“It’s one large, abstract sculpture,” architect Edward R. Niles says of the house he designed for Bruce and Marilyn Gillis in Beverly Hills.
The towering wall of glass and steel forms a barrier to the street.
The living room “is an extension of the exhibition court,” says Niles. “It accommodates some very large artworks.” A 1988 Sam Francis acrylic is at left. Markian Olynyk’s Column is at rear. The freestanding wall of printed-glass panels “creates privacy,” he says.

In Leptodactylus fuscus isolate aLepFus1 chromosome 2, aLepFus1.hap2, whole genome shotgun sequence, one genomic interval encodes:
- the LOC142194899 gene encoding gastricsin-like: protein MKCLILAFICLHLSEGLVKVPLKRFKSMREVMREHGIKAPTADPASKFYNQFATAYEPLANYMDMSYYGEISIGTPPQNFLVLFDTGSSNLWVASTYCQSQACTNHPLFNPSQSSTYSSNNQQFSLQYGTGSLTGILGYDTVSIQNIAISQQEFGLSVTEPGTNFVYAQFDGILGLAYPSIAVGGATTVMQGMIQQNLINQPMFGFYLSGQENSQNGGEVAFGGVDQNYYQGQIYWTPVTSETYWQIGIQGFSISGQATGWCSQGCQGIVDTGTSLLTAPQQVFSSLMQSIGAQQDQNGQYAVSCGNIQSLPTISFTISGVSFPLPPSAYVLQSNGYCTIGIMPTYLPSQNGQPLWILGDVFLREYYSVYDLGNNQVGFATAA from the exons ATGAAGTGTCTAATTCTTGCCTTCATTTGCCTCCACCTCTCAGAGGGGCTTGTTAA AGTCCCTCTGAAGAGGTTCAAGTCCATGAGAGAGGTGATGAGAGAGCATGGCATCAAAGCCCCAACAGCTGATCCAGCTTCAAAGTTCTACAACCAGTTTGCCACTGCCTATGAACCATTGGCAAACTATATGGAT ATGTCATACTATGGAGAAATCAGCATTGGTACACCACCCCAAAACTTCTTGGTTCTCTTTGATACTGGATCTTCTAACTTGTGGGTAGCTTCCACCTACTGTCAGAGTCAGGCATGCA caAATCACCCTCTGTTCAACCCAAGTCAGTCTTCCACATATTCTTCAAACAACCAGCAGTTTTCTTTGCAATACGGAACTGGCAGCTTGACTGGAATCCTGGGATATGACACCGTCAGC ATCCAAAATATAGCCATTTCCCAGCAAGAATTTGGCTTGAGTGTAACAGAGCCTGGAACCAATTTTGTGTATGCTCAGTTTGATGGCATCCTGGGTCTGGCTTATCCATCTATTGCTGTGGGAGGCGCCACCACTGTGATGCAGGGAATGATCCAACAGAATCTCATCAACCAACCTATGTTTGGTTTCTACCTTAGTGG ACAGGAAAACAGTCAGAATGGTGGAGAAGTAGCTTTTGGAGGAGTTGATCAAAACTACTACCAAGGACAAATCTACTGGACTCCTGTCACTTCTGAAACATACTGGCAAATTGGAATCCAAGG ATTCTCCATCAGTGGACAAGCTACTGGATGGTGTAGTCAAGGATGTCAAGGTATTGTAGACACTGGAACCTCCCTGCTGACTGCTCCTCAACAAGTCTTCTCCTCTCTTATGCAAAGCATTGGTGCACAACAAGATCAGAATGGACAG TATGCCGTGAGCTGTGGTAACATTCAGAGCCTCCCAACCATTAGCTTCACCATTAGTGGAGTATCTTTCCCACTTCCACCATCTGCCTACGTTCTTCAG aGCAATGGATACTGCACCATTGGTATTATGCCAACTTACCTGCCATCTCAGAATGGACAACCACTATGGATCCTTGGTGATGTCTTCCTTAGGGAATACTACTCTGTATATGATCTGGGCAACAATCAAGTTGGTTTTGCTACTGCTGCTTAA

A bridge of laminated glass leads to the dressing room and bath. “It’s like a lens between the floors,” the architect points out. “Light shines through the skylight on the third level, past the bridge and into the family room below.” Aluminum panels cover the walls.
“Our goal was to maximize the site by creating an outdoor area for entertaining,” Niles says of the plaza. “It’s shielded from the encroachment of adjacent homes and the public realm of the street.” A courtyard of Portuguese limestone surrounds the pool. McGuire chairs.
Heir Transparent: Homes: architecturaldigest.com